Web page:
As you may or may not know, St. Mary’s is currently formulating the next strategic plan and has asked for input from all parishioners — and that includes you! One thing that has been addressed by the committee is that there is a need for a ministry geared to young adults in the parish who don’t really have a ministry they fall into. I’ve been asked by a member of the committee to pass along this survey (the link is below) to everyone I can think of to please fill it out — it is 5 questions long and won’t take you that long to do it. 

Thank you in advance for your input. 
(And please feel free to pass this along to others.)

for the survey, click here  
for more information about the strategic plan you can read the newsletter here

St. Mary’s Mission Trip 2009

As some of you know, I took last week off from work for vacation. I didn’t go anywhere exotic, it wasn’t a week laying on the beach and it definitely was not a week full of sleep and relaxation. For the past week, I have been out of touch with the modern world. I took 5 1/2 days off from work to chaperone my church’s mission trip to Queens, NY.

In a brief summary, I slept on a gym floor with no A/C, the showers had cold water and no water pressure, and that is when the water was actually running, it was the hottest week of the summer so far and I was running around outside, basically feeling as gross as ever for a week. That said, I had the best week I could have asked for. I served others. I witnessed teens grow and give more of themselves than I would have ever done at their age. I was reminded of my real purpose in this world. In short, I cannot think of a better way for me to have spent half of my vacation time this year.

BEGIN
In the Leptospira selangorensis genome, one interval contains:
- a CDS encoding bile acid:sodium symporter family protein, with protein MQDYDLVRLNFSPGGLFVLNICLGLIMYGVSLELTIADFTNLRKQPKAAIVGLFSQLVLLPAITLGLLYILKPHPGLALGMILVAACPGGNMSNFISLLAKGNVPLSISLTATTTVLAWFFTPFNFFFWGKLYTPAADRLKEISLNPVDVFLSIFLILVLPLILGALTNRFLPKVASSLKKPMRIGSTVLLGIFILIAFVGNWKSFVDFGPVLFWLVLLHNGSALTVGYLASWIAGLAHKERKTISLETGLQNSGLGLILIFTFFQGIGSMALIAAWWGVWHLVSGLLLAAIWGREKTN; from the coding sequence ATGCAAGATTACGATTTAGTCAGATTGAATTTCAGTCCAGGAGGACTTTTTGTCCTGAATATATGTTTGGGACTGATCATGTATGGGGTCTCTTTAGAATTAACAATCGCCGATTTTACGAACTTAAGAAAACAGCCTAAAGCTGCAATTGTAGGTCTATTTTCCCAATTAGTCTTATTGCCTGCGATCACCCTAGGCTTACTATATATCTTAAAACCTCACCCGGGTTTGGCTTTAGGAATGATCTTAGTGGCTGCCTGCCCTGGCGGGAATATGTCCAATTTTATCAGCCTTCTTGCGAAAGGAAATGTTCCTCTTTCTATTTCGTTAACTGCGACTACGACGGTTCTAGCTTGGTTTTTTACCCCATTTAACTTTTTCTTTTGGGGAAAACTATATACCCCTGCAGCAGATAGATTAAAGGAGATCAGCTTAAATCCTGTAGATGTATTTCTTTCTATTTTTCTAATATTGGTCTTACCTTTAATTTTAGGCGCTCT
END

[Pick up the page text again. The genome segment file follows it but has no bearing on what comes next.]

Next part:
July 24th
On Friday I left work halfway through the day to come home and finish packing up before heading to URI for the weekend for the Steubenville East Conference with about 60 teens from St. Mary’s youth group. After a relatively uneventful trip up to URI, Rob & I met up with our group during the opening festivities, right before adoration. Being there before adoration began was wonderful as it gave me time to focus on why I was there and to remove everything else going on in my life from my mind. Once the whole opening festivities were over, we had a chance to break into our small groups. For the weekend I co-lead my group with one of the most wonderful women I have ever met; my friend Lynn. We had a group of 5 teens that we sporadically met up with during the weekend to debrief and discuss with. By the end of Friday, I was completely overwhelmed, but in a good way. There was just so much going through my head and I had just witnessed about 1500 teens blowing my mind away in adoration.